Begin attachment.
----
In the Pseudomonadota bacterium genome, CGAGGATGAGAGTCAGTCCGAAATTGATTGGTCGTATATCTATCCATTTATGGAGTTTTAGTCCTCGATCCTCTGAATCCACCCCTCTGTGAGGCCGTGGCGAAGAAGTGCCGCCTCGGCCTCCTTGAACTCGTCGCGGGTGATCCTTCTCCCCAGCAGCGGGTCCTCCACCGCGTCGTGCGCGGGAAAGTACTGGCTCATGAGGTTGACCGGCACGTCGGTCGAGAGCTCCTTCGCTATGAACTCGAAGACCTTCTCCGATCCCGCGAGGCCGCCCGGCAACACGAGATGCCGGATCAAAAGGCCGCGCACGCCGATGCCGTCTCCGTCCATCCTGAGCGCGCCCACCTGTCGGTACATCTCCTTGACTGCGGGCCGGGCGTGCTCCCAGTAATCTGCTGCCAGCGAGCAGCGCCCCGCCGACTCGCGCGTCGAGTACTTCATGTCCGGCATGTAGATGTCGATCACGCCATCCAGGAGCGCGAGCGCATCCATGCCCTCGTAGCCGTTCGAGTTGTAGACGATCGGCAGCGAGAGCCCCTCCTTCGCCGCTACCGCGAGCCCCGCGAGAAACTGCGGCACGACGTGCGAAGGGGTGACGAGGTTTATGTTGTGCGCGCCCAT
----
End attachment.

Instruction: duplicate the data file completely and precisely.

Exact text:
In the Pseudomonadota bacterium genome, CGAGGATGAGAGTCAGTCCGAAATTGATTGGTCGTATATCTATCCATTTATGGAGTTTTAGTCCTCGATCCTCTGAATCCACCCCTCTGTGAGGCCGTGGCGAAGAAGTGCCGCCTCGGCCTCCTTGAACTCGTCGCGGGTGATCCTTCTCCCCAGCAGCGGGTCCTCCACCGCGTCGTGCGCGGGAAAGTACTGGCTCATGAGGTTGACCGGCACGTCGGTCGAGAGCTCCTTCGCTATGAACTCGAAGACCTTCTCCGATCCCGCGAGGCCGCCCGGCAACACGAGATGCCGGATCAAAAGGCCGCGCACGCCGATGCCGTCTCCGTCCATCCTGAGCGCGCCCACCTGTCGGTACATCTCCTTGACTGCGGGCCGGGCGTGCTCCCAGTAATCTGCTGCCAGCGAGCAGCGCCCCGCCGACTCGCGCGTCGAGTACTTCATGTCCGGCATGTAGATGTCGATCACGCCATCCAGGAGCGCGAGCGCATCCATGCCCTCGTAGCCGTTCGAGTTGTAGACGATCGGCAGCGAGAGCCCCTCCTTCGCCGCTACCGCGAGCCCCGCGAGAAACTGCGGCACGACGTGCGAAGGGGTGACGAGGTTTATGTTGTGCGCGCCCAT